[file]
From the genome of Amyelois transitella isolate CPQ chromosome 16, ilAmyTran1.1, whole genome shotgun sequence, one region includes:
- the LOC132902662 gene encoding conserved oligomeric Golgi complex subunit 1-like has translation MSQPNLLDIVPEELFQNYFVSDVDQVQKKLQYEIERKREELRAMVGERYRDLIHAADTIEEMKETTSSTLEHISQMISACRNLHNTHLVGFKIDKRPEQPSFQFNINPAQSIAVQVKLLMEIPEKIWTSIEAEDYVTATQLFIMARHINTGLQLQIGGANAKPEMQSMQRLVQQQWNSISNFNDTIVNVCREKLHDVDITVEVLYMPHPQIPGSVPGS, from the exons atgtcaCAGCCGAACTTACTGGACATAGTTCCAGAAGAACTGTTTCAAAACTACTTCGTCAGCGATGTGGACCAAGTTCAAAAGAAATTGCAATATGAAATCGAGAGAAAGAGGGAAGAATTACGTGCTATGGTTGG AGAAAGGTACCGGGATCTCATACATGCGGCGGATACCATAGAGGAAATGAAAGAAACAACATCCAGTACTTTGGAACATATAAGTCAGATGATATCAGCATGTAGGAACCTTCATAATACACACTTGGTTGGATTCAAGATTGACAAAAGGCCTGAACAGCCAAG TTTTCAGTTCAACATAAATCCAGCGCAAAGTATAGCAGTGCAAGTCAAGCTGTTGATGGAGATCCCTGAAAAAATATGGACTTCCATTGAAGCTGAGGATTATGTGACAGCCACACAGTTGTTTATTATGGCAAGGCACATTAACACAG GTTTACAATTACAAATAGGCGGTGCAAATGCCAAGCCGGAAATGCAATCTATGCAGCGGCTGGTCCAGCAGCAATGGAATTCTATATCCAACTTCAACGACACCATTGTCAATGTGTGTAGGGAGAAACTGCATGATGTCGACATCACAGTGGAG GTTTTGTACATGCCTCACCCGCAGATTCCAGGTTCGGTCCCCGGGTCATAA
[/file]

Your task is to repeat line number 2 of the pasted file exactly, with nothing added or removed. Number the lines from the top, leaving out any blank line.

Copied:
- the LOC132902662 gene encoding conserved oligomeric Golgi complex subunit 1-like has translation MSQPNLLDIVPEELFQNYFVSDVDQVQKKLQYEIERKREELRAMVGERYRDLIHAADTIEEMKETTSSTLEHISQMISACRNLHNTHLVGFKIDKRPEQPSFQFNINPAQSIAVQVKLLMEIPEKIWTSIEAEDYVTATQLFIMARHINTGLQLQIGGANAKPEMQSMQRLVQQQWNSISNFNDTIVNVCREKLHDVDITVEVLYMPHPQIPGSVPGS, from the exons atgtcaCAGCCGAACTTACTGGACATAGTTCCAGAAGAACTGTTTCAAAACTACTTCGTCAGCGATGTGGACCAAGTTCAAAAGAAATTGCAATATGAAATCGAGAGAAAGAGGGAAGAATTACGTGCTATGGTTGG AGAAAGGTACCGGGATCTCATACATGCGGCGGATACCATAGAGGAAATGAAAGAAACAACATCCAGTACTTTGGAACATATAAGTCAGATGATATCAGCATGTAGGAACCTTCATAATACACACTTGGTTGGATTCAAGATTGACAAAAGGCCTGAACAGCCAAG TTTTCAGTTCAACATAAATCCAGCGCAAAGTATAGCAGTGCAAGTCAAGCTGTTGATGGAGATCCCTGAAAAAATATGGACTTCCATTGAAGCTGAGGATTATGTGACAGCCACACAGTTGTTTATTATGGCAAGGCACATTAACACAG GTTTACAATTACAAATAGGCGGTGCAAATGCCAAGCCGGAAATGCAATCTATGCAGCGGCTGGTCCAGCAGCAATGGAATTCTATATCCAACTTCAACGACACCATTGTCAATGTGTGTAGGGAGAAACTGCATGATGTCGACATCACAGTGGAG GTTTTGTACATGCCTCACCCGCAGATTCCAGGTTCGGTCCCCGGGTCATAA